Build strong, flexible J2EE apps with a WebSphere cluster environment

When you need strong, extensible, and flexible J2EE apps, tap into a WebSphere® cluster environment. This article describes what you need to consider when designing a Web-based application in a WebSphere Application Server cluster environment, including application file update and synchronization, serialization of session objects, and dynamic caching. Don't have the WebSphere Application Server software? Download a free trial of WebSphere Application Server version 6.1 for Windows and Linux.


Bin Zhou (, Software Developer, IBM

Bin ZhouBin Zhou is an Advisory Software Developer in the IBM Beijing Lab, China. His main focus is on WebSphere Commerce contract and pricing components development.

07 June 2006

Also available in Chinese


When building a strong, extensible, and flexible J2EE application, you need to consider several factors. One important consideration is allowing the application to run efficiently in a cluster environment. This article discusses what you need to consider when designing a Web-based application in a WebSphere Application Server cluster environment.

The WebSphere Application Server clustering mechanism allows a complete application server (including EJB container, EJBs, Web containers, Web modules, and servlets) to be copied as a cluster. Clustering provides workload management and failover of URL and EJB requests. Individual cluster members, which are identical copies of the cluster, can run on nodes within the WebSphere cell. The cluster can be on the same node or on different nodes. A Network Deployment cell can contain no clusters, or have many clusters depending on the administration needs of the cell. For information about WebSphere Application Server cluster, see the WebSphere Application Server online help.

There are two types of cluster topology, vertical cluster or horizontal cluster. A vertical cluster has cluster members on the same node, or a physical machine. A horizontal cluster has cluster members on multiple nodes across many machines in a cell. This article will discuss the horizontal cluster topology as shown in Figure 1.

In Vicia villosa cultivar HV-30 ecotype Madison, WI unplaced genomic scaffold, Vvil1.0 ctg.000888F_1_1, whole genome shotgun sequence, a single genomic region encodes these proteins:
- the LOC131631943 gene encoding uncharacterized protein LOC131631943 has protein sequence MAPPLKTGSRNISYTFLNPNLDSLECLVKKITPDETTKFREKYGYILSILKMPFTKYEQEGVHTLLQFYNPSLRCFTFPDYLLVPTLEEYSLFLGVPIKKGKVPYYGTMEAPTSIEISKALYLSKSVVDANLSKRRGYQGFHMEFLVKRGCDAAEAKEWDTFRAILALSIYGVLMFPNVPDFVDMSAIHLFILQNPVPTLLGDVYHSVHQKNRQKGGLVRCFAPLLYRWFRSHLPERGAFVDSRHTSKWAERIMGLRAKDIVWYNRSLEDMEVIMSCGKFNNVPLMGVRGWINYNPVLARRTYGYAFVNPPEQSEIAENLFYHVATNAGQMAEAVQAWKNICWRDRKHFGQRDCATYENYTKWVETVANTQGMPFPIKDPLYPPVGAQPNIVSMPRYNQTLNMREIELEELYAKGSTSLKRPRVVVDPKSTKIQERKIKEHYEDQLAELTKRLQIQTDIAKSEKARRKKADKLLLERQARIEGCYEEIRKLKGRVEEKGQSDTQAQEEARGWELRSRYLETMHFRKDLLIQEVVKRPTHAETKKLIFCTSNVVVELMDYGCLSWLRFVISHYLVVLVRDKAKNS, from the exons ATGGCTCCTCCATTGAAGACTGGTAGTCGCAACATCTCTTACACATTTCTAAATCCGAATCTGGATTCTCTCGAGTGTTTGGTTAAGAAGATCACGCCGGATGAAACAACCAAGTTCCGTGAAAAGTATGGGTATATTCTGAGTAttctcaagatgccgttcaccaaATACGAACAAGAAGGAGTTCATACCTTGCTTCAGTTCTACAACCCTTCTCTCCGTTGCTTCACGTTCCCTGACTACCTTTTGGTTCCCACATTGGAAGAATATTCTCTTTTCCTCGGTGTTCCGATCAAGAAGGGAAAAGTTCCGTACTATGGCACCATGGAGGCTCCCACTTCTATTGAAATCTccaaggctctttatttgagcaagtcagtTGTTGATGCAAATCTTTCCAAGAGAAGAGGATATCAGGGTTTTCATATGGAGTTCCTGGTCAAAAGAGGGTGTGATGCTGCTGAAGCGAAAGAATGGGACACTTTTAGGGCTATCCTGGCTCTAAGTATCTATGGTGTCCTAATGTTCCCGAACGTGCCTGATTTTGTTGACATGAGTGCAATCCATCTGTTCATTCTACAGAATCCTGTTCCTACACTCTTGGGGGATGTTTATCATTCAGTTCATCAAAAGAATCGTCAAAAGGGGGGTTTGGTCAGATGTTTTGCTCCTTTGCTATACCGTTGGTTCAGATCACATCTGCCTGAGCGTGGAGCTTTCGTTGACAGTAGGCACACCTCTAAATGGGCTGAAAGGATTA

Figure 1. Cluster topology
Cluster topology

We will discuss three considerations when you design a Web-based application:

  • Implementing application file synchronization: We will look at what is the common mechanism and how you implement it using a new feature of WebSphere Application Server 6.0.
  • Serializing the session object: Since objects that have been included in a session will be synchronized across nodes of a cluster, they must be implemented with the serializable interface. An example is provided to show how to do this coercively.
  • Using dynamic cache: We will discuss sharing Java™ objects across a cluster by using WebSphere Dynamic Cache and Data Replication Service.

Implementing application file synchronization

In the enterprise application lifecycle, it is common to update a deployed application by applying fixes, adding new Web contents, or updating application behaviors. Generally, the application provides a user interface to allow the user to upload the file, which will be changed or created on the server side.

Take the following scenario as an example: a user wants to update the Web site logo image file and the original file is archived as part of a .war file application. The application provides relevant function and a user interface allows the user to fulfill this task. Then the user selects a new image as the new Web site logo and uploads it. The system uses the new file to replace the original image file and the change is visible when the user accesses his Web site again. Everything is running smoothly in the environment with a single node of the application server. However, there are some problems in the cluster environment.

In a cluster environment, shown in Figure 2, the upload request from the user will be received by the Deployment Manager in the WebSphere Application Network Deployment server, and then it will be dispatched to Node A. Node A will execute the corresponding business logic and replace the original image with the new one on its local file system. While the other member of the cluster is not aware of this change, its local copy is not updated. As a result, the file is inconsistent across the members of the cluster. Once Node B takes over the request, in case Node A breaks down because of a fatal error, the original Web site logo is used. It looks like the customer lost his changes.

Figure 2. Inconsistent file in a cluster environment
Inconsistent file in a cluster environment

This means when an application is running on WebSphere Application Server, it requires that the configuration files, binary files, and resource files be synchronized among the cluster members. There is a mechanism to handle the above issues. The solution is using a shared file system (for example, NFS) or a shared database. In this solution, all the changed or updated files are put into the same shared file system, or put into the same database. For the shared file system, all the applications use the same location, so any file change is visible to the applications. For a shared database, applications can get the changes from the database.